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I've been Googling for a little while tonight, but I can't seem to find any rules on this.

Irregular ("strong") verbs seem to be pretty set in their endings: goest, dost. But when I get to something like "bring", it seems almost like "bringst" and "bringest" are equally valid, and I can't find any examples to lead me to one sort of rule or another. If anyone could shed some light on this, I'd appreciate it.

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(1) spelling was still pretty irregular and personal in EME. (2) there is no real difference between -est and -st endings in EME; the vowel is placed there at the whim of the speller, since the e was unstressed and often not pronounced at all. (3) the 2sg verb inflection was /-st/ after vowels and resonants, with an epenthetic vowel inserted to break up unruly clusters with some verbs. Thus bring ends in a resonant, and /brɪŋst/ is not hard to pronounce, while a verb like cost probably needs epenthesis. (4) there was a lot of variation -- often political -- about using 2sg suffixes. –  John Lawler Jul 11 '13 at 2:21
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@JohnLawler Please post as answer. –  MετάEd Jul 11 '13 at 4:54
    
It's not spelling irregularity, per se, it is verb tense. –  Cyberherbalist Aug 23 '13 at 19:55

3 Answers 3

John Lawler posted this answer as a comment:

  1. Spelling was still pretty irregular and personal in EME.

  2. There is no real difference between -est and -st endings in EME; the vowel is placed there at the whim of the speller, since the e was unstressed and often not pronounced at all.

  3. The 2sg verb inflection was /-st/ after vowels and resonants, with an epenthetic vowel inserted to break up unruly clusters with some verbs. Thus bring ends in a resonant, and /brɪŋst/ is not hard to pronounce, while a verb like cost probably needs epenthesis.

  4. There was a lot of variation — often political — about using 2sg suffixes.

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I would agree that spelling would be erratic, kinda like, you don't spell it, son, you just say it! But in the case of bring I think it's more about they type of resonant that allows for the variation of the two endings. The fact that it ends in a nasal and therefore no occlusion in the oral cavity, both endings are easily pronounced.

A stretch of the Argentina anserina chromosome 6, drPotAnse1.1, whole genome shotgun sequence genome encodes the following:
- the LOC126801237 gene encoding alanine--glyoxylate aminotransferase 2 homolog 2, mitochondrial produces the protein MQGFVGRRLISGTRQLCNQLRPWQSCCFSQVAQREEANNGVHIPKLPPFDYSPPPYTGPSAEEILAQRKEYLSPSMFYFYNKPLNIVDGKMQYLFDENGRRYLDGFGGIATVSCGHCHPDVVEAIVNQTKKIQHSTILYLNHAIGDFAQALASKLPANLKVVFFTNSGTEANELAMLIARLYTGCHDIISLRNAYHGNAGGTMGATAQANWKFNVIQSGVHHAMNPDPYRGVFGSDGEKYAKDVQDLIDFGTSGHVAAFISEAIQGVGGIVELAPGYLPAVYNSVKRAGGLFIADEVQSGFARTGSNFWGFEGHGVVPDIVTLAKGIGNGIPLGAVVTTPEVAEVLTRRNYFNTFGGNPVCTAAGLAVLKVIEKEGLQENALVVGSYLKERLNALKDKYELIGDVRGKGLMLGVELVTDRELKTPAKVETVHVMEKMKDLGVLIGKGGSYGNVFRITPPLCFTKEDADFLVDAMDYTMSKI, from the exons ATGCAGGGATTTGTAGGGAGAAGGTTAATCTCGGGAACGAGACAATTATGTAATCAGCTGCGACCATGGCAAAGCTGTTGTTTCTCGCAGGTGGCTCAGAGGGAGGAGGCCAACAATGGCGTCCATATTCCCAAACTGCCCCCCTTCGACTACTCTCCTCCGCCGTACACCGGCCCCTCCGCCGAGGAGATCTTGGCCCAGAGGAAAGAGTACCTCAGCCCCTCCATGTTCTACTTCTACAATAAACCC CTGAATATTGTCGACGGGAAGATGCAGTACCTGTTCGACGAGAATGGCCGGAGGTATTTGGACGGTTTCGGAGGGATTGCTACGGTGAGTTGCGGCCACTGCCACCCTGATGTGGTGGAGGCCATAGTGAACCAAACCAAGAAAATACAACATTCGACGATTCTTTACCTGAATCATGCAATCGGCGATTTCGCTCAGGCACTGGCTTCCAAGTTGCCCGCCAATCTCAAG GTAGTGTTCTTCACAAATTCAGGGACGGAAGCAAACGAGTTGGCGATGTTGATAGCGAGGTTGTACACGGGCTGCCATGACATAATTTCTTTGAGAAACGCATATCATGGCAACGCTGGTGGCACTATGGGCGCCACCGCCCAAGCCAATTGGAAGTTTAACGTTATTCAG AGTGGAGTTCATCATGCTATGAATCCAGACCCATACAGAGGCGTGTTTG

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I am not an expert in Older English.

That being said, it is not a matter of irregular spelling, it's a matter of verb conjugation.

  • First person singular: I bring my sword and a potato salad!
  • Second person singular: Bringest thou my sword, Dudley?
  • Third person singular: He bringeth my sword, Dudley.

Where you see -st instead of -est, this is merely a shortened form, a contraction, if you will.

Unless you are allergic to the Bible as literature, I suggest you do some reading in the King James Version. You will see how that venerable volume uses conjugation properly.

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Inflectional differences between persons (1st vs 2nd vs 3rd) are not matters of “tense”. –  tchrist Aug 24 '13 at 4:40
    
OK, conjugation then. –  Cyberherbalist Aug 24 '13 at 22:13
    
Don't use the word "properly". The language has simply gotten rid of those endings, and it would now be improper to use them unless you were attempting to imitate eMnE or Biblical English. –  siride Aug 25 '13 at 16:49
    
What? You think I use EME in my daily walk? I don't. If one wants to use it, properly as opposed to sloppily, then what I wrote is the proper use of it. –  Cyberherbalist Aug 26 '13 at 4:14

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